• 10 percentage points — the margin Crist beats Scott by in another business interest’s statewide poll.
• 8 percentage points — the margin Crist beats Scott by in two other business interests’ statewide polls.
• 7 percentage points — the margin Crist beats Scott by in a fourth business interest’s statewide poll. …
State Education Commissioner Pam Stewart is moving full steam ahead with Florida Standards, the new education benchmarks based on the Common Core State Standards.
But Common Core opponents aren't giving up the fight.
One group, Florida Parents Against Common Core, plans to protest Sunday afternoon, outside a private fundraising event being held for Gov. Rick Scott on Jupiter Island.
"Our intent is to send a loud and clear message to the governor and leadership," the organizers of the protest wrote in a press release. "We want HB 25 and SB 1316 to be heard in the education committees. Committees will only be meeting for two more weeks and time is of the essence."
HB 25 and SB 1316 seek to prohibit Florida from fully implementing the new standards.
Neither proposal seems to be getting any traction, though the Senate bill by Sen. Greg Evers, R-Pensacola, has picked up two additional co-sponsors: Republican Sens. Alan Hays, of Umatilla, and Lizbeth Benacquisto, of Ft. Myers. …
Could the letter and stamp from Jeb Bush last week be responsible for the increase in GOP ballots cast?
Winner of the week
Jeb Bush. That the David Jolly campaign would spend its scarce resources sending thousands of Pinellas Republicans a letter last week from Jeb Bush — and a stamp — urging them to return mail ballots for Jolly, serves as a reminder of how much influence the former governor wields seven years after leaving office. It's not Gov. Rick Scott or Sen. Marco Rubio all over the TV and mail ads for Jolly.
Loser of the week
Alan Grayson. Suffice it to say any week where you are denying that you physically injured your wife is a very bad one. The Orlando-area Democrat may want to forever stop accusing the GOP of waging a "war on women."
WASHINGTON — In the 33 years before his death, U.S. Rep. C.W. Bill Young spent a total of $6.7 million on his campaigns. The race to succeed him has blown past $12 million. In three months.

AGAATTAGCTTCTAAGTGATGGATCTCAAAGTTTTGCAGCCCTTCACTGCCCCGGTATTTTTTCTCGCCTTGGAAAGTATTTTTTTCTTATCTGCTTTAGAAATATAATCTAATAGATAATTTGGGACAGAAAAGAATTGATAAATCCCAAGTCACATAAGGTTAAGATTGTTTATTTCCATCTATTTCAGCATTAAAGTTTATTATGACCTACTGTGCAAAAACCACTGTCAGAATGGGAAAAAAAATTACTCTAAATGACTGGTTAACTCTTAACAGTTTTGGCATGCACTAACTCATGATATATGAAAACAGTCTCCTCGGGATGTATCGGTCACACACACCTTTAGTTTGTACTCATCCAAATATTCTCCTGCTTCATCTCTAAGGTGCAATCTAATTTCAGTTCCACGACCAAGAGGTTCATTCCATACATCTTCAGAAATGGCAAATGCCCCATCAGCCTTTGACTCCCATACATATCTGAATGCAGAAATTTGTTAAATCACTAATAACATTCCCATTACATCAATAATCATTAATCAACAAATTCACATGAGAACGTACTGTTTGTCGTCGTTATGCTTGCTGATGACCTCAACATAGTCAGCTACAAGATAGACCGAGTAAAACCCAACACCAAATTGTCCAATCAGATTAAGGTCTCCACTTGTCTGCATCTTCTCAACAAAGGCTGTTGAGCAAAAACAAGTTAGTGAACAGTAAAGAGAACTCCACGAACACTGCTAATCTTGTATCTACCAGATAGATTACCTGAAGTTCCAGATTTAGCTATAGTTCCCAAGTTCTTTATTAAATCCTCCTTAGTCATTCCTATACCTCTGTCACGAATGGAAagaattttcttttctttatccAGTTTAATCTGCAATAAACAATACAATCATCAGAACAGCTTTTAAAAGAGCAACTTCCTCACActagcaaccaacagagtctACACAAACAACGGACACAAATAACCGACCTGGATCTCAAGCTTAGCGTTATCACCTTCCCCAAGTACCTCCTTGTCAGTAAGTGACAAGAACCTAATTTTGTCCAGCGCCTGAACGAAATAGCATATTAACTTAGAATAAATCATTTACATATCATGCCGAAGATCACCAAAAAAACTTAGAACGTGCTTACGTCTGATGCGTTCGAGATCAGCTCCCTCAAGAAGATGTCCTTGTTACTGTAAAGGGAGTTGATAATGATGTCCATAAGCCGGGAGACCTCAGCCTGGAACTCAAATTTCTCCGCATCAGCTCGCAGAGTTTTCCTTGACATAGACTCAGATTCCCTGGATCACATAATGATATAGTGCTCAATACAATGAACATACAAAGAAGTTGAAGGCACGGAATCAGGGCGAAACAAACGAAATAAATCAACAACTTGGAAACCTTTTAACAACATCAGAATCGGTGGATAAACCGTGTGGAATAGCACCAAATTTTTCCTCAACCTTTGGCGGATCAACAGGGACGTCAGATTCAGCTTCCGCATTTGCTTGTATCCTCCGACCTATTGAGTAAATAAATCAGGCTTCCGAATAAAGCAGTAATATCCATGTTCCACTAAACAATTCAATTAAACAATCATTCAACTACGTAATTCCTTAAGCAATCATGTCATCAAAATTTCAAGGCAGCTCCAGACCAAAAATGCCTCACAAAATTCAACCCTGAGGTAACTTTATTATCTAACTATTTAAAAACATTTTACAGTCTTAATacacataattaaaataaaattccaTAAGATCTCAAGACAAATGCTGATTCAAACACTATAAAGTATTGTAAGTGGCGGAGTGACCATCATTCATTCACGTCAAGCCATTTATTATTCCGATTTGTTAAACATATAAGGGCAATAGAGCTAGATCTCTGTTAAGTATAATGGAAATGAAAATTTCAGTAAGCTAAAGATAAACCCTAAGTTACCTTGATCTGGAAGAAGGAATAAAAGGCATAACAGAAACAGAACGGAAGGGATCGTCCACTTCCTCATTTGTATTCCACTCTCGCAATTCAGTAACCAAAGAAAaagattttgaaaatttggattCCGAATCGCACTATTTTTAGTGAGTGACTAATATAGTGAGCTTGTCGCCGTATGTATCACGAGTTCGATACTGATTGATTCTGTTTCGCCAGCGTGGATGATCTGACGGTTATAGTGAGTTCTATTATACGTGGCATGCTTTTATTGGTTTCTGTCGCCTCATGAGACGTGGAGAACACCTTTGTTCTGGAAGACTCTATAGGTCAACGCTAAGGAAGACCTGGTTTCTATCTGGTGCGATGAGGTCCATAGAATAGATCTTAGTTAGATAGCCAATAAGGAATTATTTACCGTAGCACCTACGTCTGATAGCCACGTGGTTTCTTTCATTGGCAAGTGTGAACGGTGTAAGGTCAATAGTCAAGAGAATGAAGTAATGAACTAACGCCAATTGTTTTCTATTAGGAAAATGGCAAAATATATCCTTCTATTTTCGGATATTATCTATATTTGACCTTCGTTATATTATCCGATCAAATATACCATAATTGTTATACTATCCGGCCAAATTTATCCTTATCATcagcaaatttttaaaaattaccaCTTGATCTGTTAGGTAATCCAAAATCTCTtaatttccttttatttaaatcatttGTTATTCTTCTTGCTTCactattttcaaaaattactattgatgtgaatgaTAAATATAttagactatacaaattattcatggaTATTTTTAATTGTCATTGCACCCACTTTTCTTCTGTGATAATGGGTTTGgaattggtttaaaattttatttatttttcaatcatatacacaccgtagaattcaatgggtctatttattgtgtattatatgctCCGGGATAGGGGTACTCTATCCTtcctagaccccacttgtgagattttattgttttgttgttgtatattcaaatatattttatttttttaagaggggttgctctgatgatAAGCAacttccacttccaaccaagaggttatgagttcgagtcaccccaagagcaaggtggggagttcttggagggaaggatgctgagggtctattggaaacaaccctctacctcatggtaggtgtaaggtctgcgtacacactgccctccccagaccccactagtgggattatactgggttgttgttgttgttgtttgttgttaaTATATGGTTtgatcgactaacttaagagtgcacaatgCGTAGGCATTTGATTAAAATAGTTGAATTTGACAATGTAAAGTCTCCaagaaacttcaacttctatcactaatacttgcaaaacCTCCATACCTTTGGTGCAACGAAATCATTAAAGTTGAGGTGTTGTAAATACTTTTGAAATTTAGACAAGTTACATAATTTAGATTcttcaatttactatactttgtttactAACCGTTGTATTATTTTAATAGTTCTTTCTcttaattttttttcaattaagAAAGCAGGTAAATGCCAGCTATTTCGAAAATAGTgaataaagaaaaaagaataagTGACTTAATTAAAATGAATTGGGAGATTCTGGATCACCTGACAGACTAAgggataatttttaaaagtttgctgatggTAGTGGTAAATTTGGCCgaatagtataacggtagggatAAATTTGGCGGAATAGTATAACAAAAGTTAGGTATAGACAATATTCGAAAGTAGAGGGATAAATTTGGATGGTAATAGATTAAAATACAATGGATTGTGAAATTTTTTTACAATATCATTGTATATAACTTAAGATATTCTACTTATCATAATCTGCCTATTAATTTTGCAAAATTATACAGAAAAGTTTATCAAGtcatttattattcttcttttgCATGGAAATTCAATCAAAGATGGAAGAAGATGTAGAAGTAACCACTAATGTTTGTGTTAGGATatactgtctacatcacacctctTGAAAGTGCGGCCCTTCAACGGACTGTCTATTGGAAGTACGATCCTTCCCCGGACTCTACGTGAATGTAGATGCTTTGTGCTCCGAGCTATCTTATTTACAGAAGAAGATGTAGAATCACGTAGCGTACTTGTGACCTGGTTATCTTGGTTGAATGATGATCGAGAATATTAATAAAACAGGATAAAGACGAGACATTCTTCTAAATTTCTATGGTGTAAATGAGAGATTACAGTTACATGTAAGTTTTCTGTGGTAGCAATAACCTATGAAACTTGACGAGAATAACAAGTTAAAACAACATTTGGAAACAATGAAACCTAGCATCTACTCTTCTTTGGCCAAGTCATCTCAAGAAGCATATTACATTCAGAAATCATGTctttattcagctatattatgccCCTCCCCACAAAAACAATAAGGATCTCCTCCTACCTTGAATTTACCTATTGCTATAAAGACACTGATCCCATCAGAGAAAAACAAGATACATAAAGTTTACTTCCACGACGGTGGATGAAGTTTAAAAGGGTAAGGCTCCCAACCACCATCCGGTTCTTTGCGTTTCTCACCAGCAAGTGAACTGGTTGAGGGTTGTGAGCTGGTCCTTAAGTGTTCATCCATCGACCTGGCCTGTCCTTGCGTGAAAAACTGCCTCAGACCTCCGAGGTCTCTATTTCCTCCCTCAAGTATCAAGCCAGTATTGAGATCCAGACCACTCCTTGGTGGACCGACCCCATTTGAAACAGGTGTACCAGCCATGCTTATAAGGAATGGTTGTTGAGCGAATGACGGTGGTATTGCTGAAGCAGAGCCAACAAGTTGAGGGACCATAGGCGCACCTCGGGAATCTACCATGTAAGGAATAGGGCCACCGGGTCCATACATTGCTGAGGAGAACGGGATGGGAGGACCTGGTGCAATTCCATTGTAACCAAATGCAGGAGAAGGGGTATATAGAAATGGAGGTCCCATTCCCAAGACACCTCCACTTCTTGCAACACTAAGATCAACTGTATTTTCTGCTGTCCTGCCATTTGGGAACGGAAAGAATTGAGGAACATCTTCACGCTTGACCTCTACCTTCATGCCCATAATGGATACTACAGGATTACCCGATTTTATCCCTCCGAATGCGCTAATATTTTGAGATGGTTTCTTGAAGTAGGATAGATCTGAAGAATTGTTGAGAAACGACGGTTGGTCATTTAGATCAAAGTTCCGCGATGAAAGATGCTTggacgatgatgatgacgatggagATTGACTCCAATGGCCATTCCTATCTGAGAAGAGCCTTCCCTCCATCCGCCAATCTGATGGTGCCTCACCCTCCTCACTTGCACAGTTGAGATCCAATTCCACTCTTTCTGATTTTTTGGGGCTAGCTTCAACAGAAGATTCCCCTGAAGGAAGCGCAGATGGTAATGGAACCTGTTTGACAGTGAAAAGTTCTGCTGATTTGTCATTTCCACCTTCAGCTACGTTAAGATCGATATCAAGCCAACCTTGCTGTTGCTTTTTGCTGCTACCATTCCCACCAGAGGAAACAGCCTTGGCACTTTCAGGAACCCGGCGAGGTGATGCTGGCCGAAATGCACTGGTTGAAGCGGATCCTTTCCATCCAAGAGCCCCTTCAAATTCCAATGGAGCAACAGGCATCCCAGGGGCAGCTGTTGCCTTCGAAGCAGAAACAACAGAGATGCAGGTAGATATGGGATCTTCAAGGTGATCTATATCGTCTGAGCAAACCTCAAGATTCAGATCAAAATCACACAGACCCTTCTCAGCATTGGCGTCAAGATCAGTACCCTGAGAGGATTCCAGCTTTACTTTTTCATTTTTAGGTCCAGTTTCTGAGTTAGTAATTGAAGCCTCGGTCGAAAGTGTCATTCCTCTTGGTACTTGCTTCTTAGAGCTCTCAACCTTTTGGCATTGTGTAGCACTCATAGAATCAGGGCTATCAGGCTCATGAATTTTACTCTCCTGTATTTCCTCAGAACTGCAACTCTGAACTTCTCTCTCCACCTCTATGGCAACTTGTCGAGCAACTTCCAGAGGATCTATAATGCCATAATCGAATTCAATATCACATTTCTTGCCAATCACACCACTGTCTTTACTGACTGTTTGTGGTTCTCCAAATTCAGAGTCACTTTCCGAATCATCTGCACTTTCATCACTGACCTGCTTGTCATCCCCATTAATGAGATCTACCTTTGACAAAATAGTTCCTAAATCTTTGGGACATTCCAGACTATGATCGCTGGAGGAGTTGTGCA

The onslaught is fueled not by the candidates but by outside groups that have delivered $9 million in mostly negative ads and contributed to an emerging and dramatic shift in politics:
The death of the local campaign.
Republican David Jolly and Democrat Alex Sink are supporting actors in an arms war that has turned the race into a simplistic, hard-hitting and often misleading referendum. Sink is cast as a liberal puppet in love with Obamacare; Jolly is characterized as a slick lobbyist bent on destroying Social Security and Medicare.
The candidates, like others in competitive races increasingly drawing outside money, have harnessed these themes at the expense of highlighting parochial issues and presenting themselves in a positive light. At once they are helped and hemmed in by independent groups, which have made the contest the most expensive special House election in history. …
More than 600 beltway elites gathered tonight in white tie at the Renaissance Washington for the 129th anniversary dinner of the Gridiron Club and Foundation. Along with skits from the journalists, the closed event featured Texas Sen. Ted Cruz speaking for Republicans, Sec. of State John Kerry speaking for the White House and Charlie Crist for Democrats.
The Gridiron Club, which funds college scholarships and journalism organizations, allows no live tweeting of the dinner, let alone TV cameras or recordings. But at least we can give you Charlie Crist's remarks as prepared for delivery: …
An emerging storyline in political journalism is that Sen. Marco Rubio is making a comeback. But the message did not reach hard core conservatives gathered this weekend outside Washington, D.C.
Rubio placed a distant 7th in the annual CPAC straw poll on Saturday, a clear reminder of hits Rubio took for helping write the Senate's comprehensive immigration bill. Last year, as the immigration debate was just beginning, Rubio came in second place.
Sen. Rand Paul of Kentucky was first with 31 percent of the vote by registered CPAC attendees, followed by Sen. Ted Cruz of Texas at 11 percent. Dr. Ben Carson received 9 percent, followed by Gov. Chris Christie with 8 percent and former Sen. Rick Santorum and Gov. Scott Walker both received 7 percent.
Rubio addressed the conference on Thursday and focused on foreign policy, a subject that has helped bring him new attention. He did not mention immigration, but it was on the mind of many conference goers.
A little perspective: CPAC draws a younger, libertarian minded group that elevated Ron Paul and now his son. The straw poll is just that but it's also a window into the difficulty Rubio faced with the base, and may face going forward.